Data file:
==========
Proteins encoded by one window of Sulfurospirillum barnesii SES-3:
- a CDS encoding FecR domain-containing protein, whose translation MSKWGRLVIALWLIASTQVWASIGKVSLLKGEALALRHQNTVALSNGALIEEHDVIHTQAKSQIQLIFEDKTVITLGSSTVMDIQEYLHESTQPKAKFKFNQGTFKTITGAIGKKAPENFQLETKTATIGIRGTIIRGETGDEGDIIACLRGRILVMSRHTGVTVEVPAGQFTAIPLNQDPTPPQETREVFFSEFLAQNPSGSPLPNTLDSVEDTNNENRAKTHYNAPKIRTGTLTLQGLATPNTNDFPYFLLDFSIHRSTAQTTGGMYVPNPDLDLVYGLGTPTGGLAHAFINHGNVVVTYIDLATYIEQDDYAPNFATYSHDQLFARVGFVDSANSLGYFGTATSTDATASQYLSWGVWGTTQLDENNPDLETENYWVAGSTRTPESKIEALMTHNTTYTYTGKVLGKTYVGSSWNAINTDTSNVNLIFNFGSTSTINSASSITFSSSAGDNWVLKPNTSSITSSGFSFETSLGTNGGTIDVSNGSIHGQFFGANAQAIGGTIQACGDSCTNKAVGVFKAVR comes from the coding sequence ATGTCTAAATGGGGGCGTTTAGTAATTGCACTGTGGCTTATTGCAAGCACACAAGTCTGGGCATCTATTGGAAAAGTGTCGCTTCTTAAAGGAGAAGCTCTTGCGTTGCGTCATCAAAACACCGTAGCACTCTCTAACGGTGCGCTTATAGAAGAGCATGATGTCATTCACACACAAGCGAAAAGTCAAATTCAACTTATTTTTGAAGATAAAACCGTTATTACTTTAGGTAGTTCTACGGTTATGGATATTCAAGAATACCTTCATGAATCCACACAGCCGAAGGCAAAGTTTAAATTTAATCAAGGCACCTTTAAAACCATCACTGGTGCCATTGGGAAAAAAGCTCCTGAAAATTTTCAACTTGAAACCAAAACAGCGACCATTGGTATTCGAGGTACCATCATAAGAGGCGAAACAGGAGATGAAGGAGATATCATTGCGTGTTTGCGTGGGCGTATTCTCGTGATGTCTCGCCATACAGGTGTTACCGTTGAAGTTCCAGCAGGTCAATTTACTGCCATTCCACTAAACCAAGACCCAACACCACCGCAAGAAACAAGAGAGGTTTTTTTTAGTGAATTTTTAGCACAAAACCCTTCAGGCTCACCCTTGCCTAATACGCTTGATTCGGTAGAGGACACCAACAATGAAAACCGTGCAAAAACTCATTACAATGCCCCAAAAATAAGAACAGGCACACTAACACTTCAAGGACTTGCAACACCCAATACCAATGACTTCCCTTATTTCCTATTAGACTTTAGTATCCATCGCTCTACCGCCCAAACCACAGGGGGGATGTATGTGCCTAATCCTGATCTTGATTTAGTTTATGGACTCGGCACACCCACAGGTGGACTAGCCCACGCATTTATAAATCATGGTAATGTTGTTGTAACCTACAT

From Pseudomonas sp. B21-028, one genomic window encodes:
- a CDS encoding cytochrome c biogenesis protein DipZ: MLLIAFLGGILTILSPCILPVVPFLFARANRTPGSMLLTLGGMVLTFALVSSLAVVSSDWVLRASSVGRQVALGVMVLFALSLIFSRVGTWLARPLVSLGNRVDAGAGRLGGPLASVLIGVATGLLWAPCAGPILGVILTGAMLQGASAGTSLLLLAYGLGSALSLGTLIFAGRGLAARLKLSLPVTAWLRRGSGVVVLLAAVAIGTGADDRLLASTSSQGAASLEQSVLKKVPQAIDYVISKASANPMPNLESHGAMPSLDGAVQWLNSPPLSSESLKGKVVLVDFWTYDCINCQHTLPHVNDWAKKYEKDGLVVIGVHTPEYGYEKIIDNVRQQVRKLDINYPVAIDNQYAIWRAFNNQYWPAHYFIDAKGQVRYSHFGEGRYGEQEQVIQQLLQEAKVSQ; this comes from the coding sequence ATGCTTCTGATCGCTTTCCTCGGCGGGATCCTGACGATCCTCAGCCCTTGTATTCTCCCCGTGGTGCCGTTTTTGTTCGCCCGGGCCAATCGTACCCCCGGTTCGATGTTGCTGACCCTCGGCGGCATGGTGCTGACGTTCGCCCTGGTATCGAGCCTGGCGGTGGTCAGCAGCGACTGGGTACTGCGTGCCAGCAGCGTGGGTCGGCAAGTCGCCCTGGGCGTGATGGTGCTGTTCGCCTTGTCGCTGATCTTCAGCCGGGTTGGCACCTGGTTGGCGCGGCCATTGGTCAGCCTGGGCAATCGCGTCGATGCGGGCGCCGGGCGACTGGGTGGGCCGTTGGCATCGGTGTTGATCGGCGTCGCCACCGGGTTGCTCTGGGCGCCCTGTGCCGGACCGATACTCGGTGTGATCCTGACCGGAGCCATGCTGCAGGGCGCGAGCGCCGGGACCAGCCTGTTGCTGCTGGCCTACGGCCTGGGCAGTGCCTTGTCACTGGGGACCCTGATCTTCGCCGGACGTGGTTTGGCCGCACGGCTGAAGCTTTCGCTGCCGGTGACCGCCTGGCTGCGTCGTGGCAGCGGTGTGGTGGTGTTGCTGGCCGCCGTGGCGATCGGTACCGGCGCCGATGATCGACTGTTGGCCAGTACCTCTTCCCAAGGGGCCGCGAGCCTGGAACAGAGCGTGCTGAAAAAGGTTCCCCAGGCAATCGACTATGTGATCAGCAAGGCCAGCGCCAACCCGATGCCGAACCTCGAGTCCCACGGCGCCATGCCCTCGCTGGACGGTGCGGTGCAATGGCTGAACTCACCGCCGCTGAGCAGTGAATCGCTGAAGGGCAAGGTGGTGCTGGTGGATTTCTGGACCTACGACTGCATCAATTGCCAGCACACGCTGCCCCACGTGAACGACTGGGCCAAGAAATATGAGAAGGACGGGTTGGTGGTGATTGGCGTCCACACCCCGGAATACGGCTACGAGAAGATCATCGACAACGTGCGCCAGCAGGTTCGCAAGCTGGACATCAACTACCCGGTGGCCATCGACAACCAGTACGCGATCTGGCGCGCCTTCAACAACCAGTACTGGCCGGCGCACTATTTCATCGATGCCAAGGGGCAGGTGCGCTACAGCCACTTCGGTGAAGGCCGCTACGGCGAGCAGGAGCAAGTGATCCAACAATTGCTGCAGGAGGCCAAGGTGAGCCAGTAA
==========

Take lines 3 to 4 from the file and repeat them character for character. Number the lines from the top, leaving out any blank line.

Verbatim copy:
From Pseudomonas sp. B21-028, one genomic window encodes:
- a CDS encoding cytochrome c biogenesis protein DipZ: MLLIAFLGGILTILSPCILPVVPFLFARANRTPGSMLLTLGGMVLTFALVSSLAVVSSDWVLRASSVGRQVALGVMVLFALSLIFSRVGTWLARPLVSLGNRVDAGAGRLGGPLASVLIGVATGLLWAPCAGPILGVILTGAMLQGASAGTSLLLLAYGLGSALSLGTLIFAGRGLAARLKLSLPVTAWLRRGSGVVVLLAAVAIGTGADDRLLASTSSQGAASLEQSVLKKVPQAIDYVISKASANPMPNLESHGAMPSLDGAVQWLNSPPLSSESLKGKVVLVDFWTYDCINCQHTLPHVNDWAKKYEKDGLVVIGVHTPEYGYEKIIDNVRQQVRKLDINYPVAIDNQYAIWRAFNNQYWPAHYFIDAKGQVRYSHFGEGRYGEQEQVIQQLLQEAKVSQ; this comes from the coding sequence ATGCTTCTGATCGCTTTCCTCGGCGGGATCCTGACGATCCTCAGCCCTTGTATTCTCCCCGTGGTGCCGTTTTTGTTCGCCCGGGCCAATCGTACCCCCGGTTCGATGTTGCTGACCCTCGGCGGCATGGTGCTGACGTTCGCCCTGGTATCGAGCCTGGCGGTGGTCAGCAGCGACTGGGTACTGCGTGCCAGCAGCGTGGGTCGGCAAGTCGCCCTGGGCGTGATGGTGCTGTTCGCCTTGTCGCTGATCTTCAGCCGGGTTGGCACCTGGTTGGCGCGGCCATTGGTCAGCCTGGGCAATCGCGTCGATGCGGGCGCCGGGCGACTGGGTGGGCCGTTGGCATCGGTGTTGATCGGCGTCGCCACCGGGTTGCTCTGGGCGCCCTGTGCCGGACCGATACTCGGTGTGATCCTGACCGGAGCCATGCTGCAGGGCGCGAGCGCCGGGACCAGCCTGTTGCTGCTGGCCTACGGCCTGGGCAGTGCCTTGTCACTGGGGACCCTGATCTTCGCCGGACGTGGTTTGGCCGCACGGCTGAAGCTTTCGCTGCCGGTGACCGCCTGGCTGCGTCGTGGCAGCGGTGTGGTGGTGTTGCTGGCCGCCGTGGCGATCGGTACCGGCGCCGATGATCGACTGTTGGCCAGTACCTCTTCCCAAGGGGCCGCGAGCCTGGAACAGAGCGTGCTGAAAAAGGTTCCCCAGGCAATCGACTATGTGATCAGCAAGGCCAGCGCCAACCCGATGCCGAACCTCGAGTCCCACGGCGCCATGCCCTCGCTGGACGGTGCGGTGCAATGGCTGAACTCACCGCCGCTGAGCAGTGAATCGCTGAAGGGCAAGGTGGTGCTGGTGGATTTCTGGACCTACGACTGCATCAATTGCCAGCACACGCTGCCCCACGTGAACGACTGGGCCAAGAAATATGAGAAGGACGGGTTGGTGGTGATTGGCGTCCACACCCCGGAATACGGCTACGAGAAGATCATCGACAACGTGCGCCAGCAGGTTCGCAAGCTGGACATCAACTACCCGGTGGCCATCGACAACCAGTACGCGATCTGGCGCGCCTTCAACAACCAGTACTGGCCGGCGCACTATTTCATCGATGCCAAGGGGCAGGTGCGCTACAGCCACTTCGGTGAAGGCCGCTACGGCGAGCAGGAGCAAGTGATCCAACAATTGCTGCAGGAGGCCAAGGTGAGCCAGTAA